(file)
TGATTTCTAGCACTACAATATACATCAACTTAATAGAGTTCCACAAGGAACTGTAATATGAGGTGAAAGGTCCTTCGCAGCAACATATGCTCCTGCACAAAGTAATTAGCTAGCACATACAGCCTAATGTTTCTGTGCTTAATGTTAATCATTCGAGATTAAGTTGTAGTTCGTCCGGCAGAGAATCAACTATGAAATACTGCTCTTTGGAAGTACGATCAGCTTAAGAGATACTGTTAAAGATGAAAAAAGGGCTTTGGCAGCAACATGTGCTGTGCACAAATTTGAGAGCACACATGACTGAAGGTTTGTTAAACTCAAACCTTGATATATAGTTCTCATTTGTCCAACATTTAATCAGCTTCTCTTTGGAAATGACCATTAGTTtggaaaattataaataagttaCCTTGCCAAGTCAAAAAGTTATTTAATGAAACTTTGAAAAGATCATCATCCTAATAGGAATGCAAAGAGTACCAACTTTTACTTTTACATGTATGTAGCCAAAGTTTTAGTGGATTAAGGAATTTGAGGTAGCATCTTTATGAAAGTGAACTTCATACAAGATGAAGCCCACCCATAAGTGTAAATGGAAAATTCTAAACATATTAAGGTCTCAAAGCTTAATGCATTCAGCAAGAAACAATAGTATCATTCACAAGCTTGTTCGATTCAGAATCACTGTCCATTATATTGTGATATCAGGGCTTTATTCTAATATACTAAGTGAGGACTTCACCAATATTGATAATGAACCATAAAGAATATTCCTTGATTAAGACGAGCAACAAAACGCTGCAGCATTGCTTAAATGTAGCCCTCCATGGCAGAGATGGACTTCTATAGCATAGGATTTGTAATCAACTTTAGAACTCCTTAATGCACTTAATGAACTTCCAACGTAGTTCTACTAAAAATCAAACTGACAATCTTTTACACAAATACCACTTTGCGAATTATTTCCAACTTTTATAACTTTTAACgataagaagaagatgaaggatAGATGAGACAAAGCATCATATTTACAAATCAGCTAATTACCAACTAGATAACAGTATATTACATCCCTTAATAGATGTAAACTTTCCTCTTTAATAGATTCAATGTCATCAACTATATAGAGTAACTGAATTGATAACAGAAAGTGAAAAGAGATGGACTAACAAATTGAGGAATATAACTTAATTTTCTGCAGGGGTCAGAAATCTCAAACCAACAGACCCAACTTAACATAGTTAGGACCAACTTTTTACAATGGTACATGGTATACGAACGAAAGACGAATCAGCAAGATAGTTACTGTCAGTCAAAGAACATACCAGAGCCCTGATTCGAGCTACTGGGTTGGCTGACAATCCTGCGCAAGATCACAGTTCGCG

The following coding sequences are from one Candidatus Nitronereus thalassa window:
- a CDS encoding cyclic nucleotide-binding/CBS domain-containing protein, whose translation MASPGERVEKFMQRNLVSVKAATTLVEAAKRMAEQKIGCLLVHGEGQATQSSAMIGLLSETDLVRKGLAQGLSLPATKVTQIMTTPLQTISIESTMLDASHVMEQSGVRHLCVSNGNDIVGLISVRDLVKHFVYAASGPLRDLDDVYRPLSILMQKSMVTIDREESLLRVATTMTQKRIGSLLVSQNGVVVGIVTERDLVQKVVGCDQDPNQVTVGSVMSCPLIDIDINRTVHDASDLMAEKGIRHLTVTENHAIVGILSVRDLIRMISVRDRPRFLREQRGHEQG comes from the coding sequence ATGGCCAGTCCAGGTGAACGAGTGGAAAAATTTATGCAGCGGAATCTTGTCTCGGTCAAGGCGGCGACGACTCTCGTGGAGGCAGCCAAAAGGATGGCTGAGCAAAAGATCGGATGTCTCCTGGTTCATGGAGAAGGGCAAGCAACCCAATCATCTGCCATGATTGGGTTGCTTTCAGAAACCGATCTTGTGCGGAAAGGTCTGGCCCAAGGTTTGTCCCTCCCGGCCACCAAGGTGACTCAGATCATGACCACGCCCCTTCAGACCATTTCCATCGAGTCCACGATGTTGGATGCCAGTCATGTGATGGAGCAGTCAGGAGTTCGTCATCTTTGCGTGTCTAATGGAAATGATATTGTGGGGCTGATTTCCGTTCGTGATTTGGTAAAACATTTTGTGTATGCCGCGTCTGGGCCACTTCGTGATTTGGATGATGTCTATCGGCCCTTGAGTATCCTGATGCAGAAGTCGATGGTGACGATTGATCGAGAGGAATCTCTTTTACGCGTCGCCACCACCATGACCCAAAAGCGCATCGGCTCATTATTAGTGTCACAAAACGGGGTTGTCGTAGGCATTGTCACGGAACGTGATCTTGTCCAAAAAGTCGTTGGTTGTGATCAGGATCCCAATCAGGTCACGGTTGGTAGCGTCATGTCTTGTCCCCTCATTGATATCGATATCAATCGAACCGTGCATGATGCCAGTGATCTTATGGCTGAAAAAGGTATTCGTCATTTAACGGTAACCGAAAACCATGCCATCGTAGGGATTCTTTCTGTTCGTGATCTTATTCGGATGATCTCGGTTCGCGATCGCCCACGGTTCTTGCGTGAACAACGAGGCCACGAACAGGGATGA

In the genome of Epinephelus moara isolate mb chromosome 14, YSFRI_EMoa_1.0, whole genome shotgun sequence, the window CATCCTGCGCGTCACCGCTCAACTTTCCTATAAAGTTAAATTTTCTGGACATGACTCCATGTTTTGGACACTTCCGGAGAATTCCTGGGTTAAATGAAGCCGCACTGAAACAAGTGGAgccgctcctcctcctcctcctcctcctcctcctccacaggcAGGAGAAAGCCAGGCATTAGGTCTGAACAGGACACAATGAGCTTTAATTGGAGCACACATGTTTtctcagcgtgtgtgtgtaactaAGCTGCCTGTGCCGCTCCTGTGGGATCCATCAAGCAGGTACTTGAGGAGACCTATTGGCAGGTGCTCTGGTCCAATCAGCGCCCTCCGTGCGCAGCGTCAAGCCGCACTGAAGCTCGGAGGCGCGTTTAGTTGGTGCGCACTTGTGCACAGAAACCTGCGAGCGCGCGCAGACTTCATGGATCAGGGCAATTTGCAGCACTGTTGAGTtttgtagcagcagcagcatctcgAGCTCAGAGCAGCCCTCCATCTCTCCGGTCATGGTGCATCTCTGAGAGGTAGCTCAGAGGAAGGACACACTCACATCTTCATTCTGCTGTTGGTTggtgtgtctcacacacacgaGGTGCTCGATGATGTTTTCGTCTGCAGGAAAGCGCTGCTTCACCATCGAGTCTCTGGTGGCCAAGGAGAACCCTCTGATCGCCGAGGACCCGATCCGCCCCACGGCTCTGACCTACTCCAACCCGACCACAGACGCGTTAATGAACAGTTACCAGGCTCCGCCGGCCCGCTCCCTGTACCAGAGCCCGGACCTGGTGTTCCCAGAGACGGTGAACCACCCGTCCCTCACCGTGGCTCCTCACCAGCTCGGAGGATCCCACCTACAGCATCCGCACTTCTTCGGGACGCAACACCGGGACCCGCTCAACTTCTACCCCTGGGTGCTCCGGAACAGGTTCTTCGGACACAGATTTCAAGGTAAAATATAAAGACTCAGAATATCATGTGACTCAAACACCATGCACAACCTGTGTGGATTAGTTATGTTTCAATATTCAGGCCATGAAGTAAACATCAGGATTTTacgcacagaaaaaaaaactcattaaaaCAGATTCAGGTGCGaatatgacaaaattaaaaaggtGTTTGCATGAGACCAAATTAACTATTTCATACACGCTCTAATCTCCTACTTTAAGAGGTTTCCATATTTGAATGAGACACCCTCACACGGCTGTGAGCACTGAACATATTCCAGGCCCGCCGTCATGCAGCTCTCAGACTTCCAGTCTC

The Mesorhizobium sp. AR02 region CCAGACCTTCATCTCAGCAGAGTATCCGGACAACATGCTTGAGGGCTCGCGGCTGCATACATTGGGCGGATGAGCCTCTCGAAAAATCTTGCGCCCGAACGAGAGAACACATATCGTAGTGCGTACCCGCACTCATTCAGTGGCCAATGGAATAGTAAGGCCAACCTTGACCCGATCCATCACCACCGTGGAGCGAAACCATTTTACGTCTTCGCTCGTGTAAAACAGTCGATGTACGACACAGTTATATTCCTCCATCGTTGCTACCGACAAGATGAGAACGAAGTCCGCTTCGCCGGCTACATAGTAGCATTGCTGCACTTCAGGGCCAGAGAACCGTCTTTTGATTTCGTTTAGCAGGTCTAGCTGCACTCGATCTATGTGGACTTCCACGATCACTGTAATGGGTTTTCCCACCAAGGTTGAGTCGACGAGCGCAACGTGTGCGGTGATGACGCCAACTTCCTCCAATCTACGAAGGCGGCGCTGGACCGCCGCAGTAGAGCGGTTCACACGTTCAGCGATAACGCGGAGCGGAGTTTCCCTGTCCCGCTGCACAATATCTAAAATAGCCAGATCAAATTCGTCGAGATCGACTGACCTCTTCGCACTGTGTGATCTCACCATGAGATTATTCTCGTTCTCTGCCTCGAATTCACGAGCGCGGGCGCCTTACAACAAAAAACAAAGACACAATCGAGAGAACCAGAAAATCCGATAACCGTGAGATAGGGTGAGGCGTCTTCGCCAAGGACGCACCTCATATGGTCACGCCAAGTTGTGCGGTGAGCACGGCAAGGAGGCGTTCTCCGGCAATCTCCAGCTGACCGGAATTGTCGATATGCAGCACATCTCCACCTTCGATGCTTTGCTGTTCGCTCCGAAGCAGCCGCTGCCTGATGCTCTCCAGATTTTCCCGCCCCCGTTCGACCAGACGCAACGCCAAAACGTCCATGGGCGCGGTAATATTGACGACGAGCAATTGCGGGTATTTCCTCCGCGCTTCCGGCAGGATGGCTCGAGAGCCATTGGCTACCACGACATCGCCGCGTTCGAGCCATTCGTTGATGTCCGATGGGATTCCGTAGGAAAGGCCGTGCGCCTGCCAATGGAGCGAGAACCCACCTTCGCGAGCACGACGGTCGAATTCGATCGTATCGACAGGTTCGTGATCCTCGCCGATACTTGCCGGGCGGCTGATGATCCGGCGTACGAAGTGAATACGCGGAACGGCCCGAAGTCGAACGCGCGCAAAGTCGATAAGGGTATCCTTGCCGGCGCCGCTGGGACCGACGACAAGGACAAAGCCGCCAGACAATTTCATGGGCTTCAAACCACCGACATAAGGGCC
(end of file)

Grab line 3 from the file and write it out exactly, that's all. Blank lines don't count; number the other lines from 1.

- a CDS encoding cyclic nucleotide-binding/CBS domain-containing protein, whose translation MASPGERVEKFMQRNLVSVKAATTLVEAAKRMAEQKIGCLLVHGEGQATQSSAMIGLLSETDLVRKGLAQGLSLPATKVTQIMTTPLQTISIESTMLDASHVMEQSGVRHLCVSNGNDIVGLISVRDLVKHFVYAASGPLRDLDDVYRPLSILMQKSMVTIDREESLLRVATTMTQKRIGSLLVSQNGVVVGIVTERDLVQKVVGCDQDPNQVTVGSVMSCPLIDIDINRTVHDASDLMAEKGIRHLTVTENHAIVGILSVRDLIRMISVRDRPRFLREQRGHEQG comes from the coding sequence ATGGCCAGTCCAGGTGAACGAGTGGAAAAATTTATGCAGCGGAATCTTGTCTCGGTCAAGGCGGCGACGACTCTCGTGGAGGCAGCCAAAAGGATGGCTGAGCAAAAGATCGGATGTCTCCTGGTTCATGGAGAAGGGCAAGCAACCCAATCATCTGCCATGATTGGGTTGCTTTCAGAAACCGATCTTGTGCGGAAAGGTCTGGCCCAAGGTTTGTCCCTCCCGGCCACCAAGGTGACTCAGATCATGACCACGCCCCTTCAGACCATTTCCATCGAGTCCACGATGTTGGATGCCAGTCATGTGATGGAGCAGTCAGGAGTTCGTCATCTTTGCGTGTCTAATGGAAATGATATTGTGGGGCTGATTTCCGTTCGTGATTTGGTAAAACATTTTGTGTATGCCGCGTCTGGGCCACTTCGTGATTTGGATGATGTCTATCGGCCCTTGAGTATCCTGATGCAGAAGTCGATGGTGACGATTGATCGAGAGGAATCTCTTTTACGCGTCGCCACCACCATGACCCAAAAGCGCATCGGCTCATTATTAGTGTCACAAAACGGGGTTGTCGTAGGCATTGTCACGGAACGTGATCTTGTCCAAAAAGTCGTTGGTTGTGATCAGGATCCCAATCAGGTCACGGTTGGTAGCGTCATGTCTTGTCCCCTCATTGATATCGATATCAATCGAACCGTGCATGATGCCAGTGATCTTATGGCTGAAAAAGGTATTCGTCATTTAACGGTAACCGAAAACCATGCCATCGTAGGGATTCTTTCTGTTCGTGATCTTATTCGGATGATCTCGGTTCGCGATCGCCCACGGTTCTTGCGTGAACAACGAGGCCACGAACAGGGATGA